The Basics Of Greenhouse Heating For Use In The Shoulder Season

Let’s talk about greenhouse heating! This is a near and dear topic for us and its vital to using a greenhouse in the shoulder seasons for your plants in cold climates!

First, it’s important to know what makes this feasible for us. We talked about greenhouse insulation recently and that cannot be overstated as being the most important aspect of greenhouse heating. Heat, no matter how you get there, is expensive. If your greenhouse leaks like a sieve, you’ll be paying dearly to heat the outdoors. So, good insulation and ability to capture heat we put into the greenhouse is paramount.

There’s lots of different ways to add heat. We chose electricity for our greenhouse and there’s a lot of reasons for it. It’s infinite, easy to temperature control and was well within the BTU requirements we’d need to maintain minimum low temperatures for a relatively small (10×12) greenhouse. Using fuels like oil, natural gas, propane and diesel are all possible, but tend to increase difficulty by a lot. But, then again, if you need higher BTU’s, these other fuels may be your only practical option.

It’s good to understand your BTU heating requirement. We’re not going to teach you the math here, but you can reasonably predict the amount of BTU’s required to heat a given space. The typical variables include greenhouse size, insulation, materials, desired greenhouse temperature and outdoor temperatures you’re heating against. The “easy way” is to look up greenhouse BTU calculators, spend some time figuring your specific inputs and maybe looking at best case / worst case scenarios. This will tell you, essentially, how much heat (in BTU’s) you need to add to maintain specific temperatures.

For us, we found we could get away with relatively inexpensive electric space heaters. We use Inkbird temperature controllers to program set points for heating and cooling. We separate cooling and heating into separate controllers, mostly because of the way these controllers work. They use “setpoints” and “differentials” as their control mechanisms. Separate controllers allow us to heat to 45F and cool to 80F, which is a rather wide temperature differential. All in, this heating setup cost about $250, including the greenhouse insulation, controllers and heaters.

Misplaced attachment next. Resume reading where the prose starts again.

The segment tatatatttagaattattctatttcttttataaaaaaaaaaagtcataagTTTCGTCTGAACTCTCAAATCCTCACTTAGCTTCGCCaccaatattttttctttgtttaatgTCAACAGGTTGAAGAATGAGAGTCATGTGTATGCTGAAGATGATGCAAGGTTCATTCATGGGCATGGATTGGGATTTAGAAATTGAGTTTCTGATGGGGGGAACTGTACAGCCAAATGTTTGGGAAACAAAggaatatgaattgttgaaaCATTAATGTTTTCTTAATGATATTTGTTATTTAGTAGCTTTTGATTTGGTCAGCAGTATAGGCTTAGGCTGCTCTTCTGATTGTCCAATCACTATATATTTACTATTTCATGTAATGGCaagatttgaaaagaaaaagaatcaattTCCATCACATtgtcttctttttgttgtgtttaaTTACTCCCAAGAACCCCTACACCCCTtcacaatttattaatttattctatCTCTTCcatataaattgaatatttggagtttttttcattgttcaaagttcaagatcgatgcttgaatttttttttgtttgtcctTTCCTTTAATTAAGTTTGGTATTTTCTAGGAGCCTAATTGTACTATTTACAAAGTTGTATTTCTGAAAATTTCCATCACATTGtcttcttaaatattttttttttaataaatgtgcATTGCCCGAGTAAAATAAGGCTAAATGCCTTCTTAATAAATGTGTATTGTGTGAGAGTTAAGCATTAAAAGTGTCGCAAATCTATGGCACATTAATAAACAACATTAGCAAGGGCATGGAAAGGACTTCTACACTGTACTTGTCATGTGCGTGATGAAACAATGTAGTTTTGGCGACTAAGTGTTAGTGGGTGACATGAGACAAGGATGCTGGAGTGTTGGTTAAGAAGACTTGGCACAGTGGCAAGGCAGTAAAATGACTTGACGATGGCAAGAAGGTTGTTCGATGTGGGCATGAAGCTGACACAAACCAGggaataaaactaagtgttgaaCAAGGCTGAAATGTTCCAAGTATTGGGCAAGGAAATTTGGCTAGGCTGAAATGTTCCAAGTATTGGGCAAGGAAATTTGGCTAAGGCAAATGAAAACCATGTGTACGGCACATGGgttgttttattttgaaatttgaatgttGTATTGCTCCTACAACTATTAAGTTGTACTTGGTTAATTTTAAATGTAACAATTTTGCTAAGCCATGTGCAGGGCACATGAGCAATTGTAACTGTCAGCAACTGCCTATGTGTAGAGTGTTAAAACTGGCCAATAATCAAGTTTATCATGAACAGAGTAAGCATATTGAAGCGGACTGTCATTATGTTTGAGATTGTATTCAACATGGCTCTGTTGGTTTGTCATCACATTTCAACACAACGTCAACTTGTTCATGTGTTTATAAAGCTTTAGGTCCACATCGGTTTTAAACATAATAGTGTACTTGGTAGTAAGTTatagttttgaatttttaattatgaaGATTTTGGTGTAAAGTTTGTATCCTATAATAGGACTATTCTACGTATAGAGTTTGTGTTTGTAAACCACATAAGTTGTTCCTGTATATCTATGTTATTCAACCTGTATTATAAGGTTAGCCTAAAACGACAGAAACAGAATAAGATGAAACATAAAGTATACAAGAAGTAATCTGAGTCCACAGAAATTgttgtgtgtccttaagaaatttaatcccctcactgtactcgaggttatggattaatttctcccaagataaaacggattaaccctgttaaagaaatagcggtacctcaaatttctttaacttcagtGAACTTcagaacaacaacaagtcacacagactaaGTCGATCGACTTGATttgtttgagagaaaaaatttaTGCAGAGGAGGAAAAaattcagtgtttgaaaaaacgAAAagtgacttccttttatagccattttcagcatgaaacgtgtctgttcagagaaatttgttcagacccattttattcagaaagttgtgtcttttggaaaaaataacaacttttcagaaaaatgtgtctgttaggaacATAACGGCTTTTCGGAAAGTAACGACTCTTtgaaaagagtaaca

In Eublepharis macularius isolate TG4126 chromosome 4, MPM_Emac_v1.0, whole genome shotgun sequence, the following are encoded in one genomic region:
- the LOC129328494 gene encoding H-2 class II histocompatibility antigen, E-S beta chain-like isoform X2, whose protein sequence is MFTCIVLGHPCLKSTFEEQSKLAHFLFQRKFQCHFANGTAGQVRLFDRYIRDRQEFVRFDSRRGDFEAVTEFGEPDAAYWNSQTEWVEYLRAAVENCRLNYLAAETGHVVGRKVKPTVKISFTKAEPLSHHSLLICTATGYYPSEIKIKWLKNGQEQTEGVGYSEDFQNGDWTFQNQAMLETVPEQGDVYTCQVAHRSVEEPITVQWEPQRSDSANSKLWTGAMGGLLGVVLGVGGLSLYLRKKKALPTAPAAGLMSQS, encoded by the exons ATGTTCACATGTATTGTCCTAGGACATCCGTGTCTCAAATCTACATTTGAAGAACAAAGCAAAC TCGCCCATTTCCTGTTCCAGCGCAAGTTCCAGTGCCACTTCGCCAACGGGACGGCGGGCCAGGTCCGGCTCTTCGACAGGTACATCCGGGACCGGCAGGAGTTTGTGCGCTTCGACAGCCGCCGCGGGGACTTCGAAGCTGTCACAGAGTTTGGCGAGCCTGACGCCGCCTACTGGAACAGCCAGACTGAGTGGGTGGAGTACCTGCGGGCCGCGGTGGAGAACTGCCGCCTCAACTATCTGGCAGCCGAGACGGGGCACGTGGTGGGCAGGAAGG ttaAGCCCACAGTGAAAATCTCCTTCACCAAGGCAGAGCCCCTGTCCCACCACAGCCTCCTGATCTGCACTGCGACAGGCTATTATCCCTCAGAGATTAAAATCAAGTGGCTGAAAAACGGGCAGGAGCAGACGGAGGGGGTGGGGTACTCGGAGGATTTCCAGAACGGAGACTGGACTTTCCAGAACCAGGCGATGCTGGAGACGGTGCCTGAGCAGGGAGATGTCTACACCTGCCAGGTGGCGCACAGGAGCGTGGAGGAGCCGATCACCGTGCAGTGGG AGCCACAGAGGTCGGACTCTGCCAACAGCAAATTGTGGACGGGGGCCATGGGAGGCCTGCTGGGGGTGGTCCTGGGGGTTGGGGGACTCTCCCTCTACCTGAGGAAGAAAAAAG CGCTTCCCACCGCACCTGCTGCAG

You might notice that we have two heaters and two heating controllers. This is both out of necessity and it provides us a bit of redundancy, since our heating is critical to the survival of our greenhouse plants. Electrically, though, the Inkbird temperature controllers can only handle 10 amps. So, splitting our heating into two 750 watt heaters keeps us under that rating, but still gives us a full 1500 watts of BTU’s in the event we need it. Almost all of the time, we only need the one heater, though. But, it’s peace of mind to have a backup, just in case the one becomes overhwelmed by outdoor temperatures.

Let’s also talk electrical safety as it’s super important when dealing with high electrical loads like space heaters. We only temporarily power our greenhouse, since we really only need power for 4 months of the year. If you’re potentially pulling 1,500 watts of power, you absolutely need 12 gauge extension cables. If you skimp with cheap, higher gauge cable, that is a recipe for a house (or greenhouse) fire. You are the safety mechanism here, so be safe with power!

If you want to save your wallet, we recommend only heating to a very minimum temperature, just enough to prevent frosts. (We use 45F as our minimum.) Sure, you can heat to a balmy, tropical temperature overnight. But, you are going to pay dearly for that heat and you are not going to like your next power bill.

That’s the basics! We really do need to put together a full temperature control guide on our website, but we will link a video we did on this down below! Hope it helps!

That’s All We Wrote!

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